It was cast as a chance to revamp the UN arena on climate change, to rebuild trust and foment new thinking after the backbiting and sterility of the Copenhagen Summit last December.
Instead, three days of talks in Bonn, Germany under the UN Framework Convention on Climate Change (UNFCCC) at times resembled the movie "Groundhog Day," where a grumpy sceptic is doomed to live the same events over and over again.
Almost as if the shock of Copenhagen had never happened, delegates squabbled afresh over the minutiae of the UNFCCC's work schedule, over which bits of draft text to use as a blueprint for negotiation and the fate of a document widely dismissed as a threadbare compromise.
"Old habits die hard," Greenpeace observed acidly. "Too many of the negotiators present chose to focus on divergence and problems."
"There's still strong disagreements about how to move this process forward... to demonstrate that the UNFCCC can deliver in the end, because there is a lot of debate in the public about that right now," admitted EU negotiator Artur Runge-Metzer.
Developing nations barely masked their mistrust of rich countries, which many suspected of seeking to ditch the carbon-curbing Kyoto Protocol after 2012 and replace the benchmark treaty with a wishy-washy voluntary deal.
The United States and other rich countries, for their part, at times struggled to hold back exasperation at a consensus-driven negotiation format that, in their view, had dangerously slowed progress.
"Some delegates don't seem to have taken onboard what happened in Copenhagen and the need to swiftly gain concrete results," said French chief negotiator Paul Watkinson.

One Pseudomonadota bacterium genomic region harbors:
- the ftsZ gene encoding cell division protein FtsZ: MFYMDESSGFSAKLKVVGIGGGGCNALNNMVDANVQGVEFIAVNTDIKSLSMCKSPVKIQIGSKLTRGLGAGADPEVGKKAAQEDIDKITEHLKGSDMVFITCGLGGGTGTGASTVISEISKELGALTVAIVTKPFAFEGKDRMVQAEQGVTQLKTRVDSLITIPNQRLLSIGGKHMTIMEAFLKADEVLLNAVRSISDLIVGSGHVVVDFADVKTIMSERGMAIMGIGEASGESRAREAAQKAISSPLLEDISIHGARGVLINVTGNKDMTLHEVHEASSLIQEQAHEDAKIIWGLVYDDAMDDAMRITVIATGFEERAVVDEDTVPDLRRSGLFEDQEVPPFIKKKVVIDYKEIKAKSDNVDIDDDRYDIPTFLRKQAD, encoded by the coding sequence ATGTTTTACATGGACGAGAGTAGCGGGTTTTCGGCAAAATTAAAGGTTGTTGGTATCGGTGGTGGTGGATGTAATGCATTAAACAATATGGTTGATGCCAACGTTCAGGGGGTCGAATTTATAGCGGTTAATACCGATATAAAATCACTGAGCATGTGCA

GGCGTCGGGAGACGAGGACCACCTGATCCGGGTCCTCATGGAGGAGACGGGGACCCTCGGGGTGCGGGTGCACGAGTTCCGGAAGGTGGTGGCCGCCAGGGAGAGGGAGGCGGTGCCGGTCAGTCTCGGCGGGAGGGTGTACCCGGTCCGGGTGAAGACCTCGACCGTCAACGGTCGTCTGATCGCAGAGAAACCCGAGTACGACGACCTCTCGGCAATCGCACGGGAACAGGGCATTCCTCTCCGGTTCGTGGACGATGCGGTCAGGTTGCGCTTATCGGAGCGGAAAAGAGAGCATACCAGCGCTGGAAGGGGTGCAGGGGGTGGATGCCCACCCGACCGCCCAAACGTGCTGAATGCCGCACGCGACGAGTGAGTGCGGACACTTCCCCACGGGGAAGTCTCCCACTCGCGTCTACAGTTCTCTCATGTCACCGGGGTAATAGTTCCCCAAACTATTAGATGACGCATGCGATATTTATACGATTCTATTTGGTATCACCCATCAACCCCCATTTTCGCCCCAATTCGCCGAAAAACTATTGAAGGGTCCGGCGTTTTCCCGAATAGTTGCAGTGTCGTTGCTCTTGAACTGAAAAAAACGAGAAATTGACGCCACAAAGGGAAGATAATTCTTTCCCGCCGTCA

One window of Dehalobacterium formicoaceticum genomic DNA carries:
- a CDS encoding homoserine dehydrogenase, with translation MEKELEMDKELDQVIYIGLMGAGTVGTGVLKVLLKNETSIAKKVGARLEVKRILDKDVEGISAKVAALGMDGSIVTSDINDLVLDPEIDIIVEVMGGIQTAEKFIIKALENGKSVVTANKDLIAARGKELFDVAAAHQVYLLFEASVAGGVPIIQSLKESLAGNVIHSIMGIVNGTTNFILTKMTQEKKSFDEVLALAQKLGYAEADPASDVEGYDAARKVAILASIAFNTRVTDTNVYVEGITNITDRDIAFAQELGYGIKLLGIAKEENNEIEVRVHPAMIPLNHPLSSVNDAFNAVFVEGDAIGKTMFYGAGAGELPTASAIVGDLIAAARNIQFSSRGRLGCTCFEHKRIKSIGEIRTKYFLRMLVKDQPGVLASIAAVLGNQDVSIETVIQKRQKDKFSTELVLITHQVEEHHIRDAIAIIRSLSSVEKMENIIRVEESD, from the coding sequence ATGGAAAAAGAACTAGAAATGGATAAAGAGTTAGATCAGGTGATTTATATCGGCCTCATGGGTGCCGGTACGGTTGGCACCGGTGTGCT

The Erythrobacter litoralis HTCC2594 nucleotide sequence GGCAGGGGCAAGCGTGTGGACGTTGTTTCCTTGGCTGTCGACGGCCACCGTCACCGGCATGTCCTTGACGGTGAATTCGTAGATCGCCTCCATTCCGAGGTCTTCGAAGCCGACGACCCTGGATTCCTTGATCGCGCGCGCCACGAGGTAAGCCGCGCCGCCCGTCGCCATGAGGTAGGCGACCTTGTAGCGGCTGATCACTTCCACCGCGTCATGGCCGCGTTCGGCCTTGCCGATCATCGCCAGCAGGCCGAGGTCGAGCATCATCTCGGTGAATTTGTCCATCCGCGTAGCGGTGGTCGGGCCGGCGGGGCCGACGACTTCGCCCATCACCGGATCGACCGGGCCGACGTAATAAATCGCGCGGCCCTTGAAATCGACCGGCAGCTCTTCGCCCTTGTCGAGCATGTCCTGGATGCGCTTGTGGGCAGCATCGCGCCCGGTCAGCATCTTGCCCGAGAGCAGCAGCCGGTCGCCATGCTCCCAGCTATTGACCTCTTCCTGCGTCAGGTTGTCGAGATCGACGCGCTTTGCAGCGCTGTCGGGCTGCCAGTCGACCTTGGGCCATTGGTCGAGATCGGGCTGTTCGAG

They lobbied for Copenhagen's one semi-success - a brief document cobbled together by a couple of dozen leaders to stave off a disaster - to be given life rather than cast into limbo.
Copenhagen was supposed to be the glittering culmination of a two-year haggle among 194 countries.
It was to have opened the way to a landmark treaty for reducing greenhouse gases and priming a financial pump that ultimately will provide hundreds of billions of dollars to climate-vulnerable poor countries.
But the touted triumph was transformed into a near fiasco, redeemed only by the frantic drafting of the so-called Copenhagen Accord.
It sets a tentative goal of limiting warming to two degrees Celsius (3.6 degrees Fahrenheit), opens up a roster of pledges to reduce greenhouse gases and earmarks some $30 billion in short-term aid to poor, vulnerable countries.
Enthusiastically endorsed by the United States, bitterly attacked by left-led countries in the Caribbean and Latin America and privately disowned or quietly sidelined by many other countries, the document has an uncertain future after Bonn.
The latest talks at least showed unity in one area: the realisation that dealing with climate change is going to be a grinding and very long-winded business indeed.
No one is holding out any guarantee that the post-2012 pact will be wrapped up at the next annual UNFCCC conference, running in Cancun, Mexico, from November 29 to December 10.
A better chance lies with the 2011 get-together in South Africa, but only after patient and cautious progress, said UNFCCC Executive Secretary Yvo de Boer, who himself has quit to pursue a career in the private sector.
"It is important to bear in mind that this quest to address climate change is a long journey, that generally achieving perfection takes practice, that the scientific community is telling us we need to achieve huge emissions reductions by the end of the century," he said.
Overladen, fiendishly complex and apparently unreformable, the UNFCCC road show will crawl on, but there is now a growing interest in smaller, nimbler fora, gathering major emitters, donors or key countries fighting carbon emissions from deforestation.
"We will continue to take advantage of venues that promote candid and constructive dialogue," said US negotiator Jonathan Pershing, carefully stressing that the work would only be "complementing" the UNFCCC process. There is still momentum in the UN process, but it is fragmenting," commented Annie Petsonk of the US green group, Environmental Defense Fund (EDF).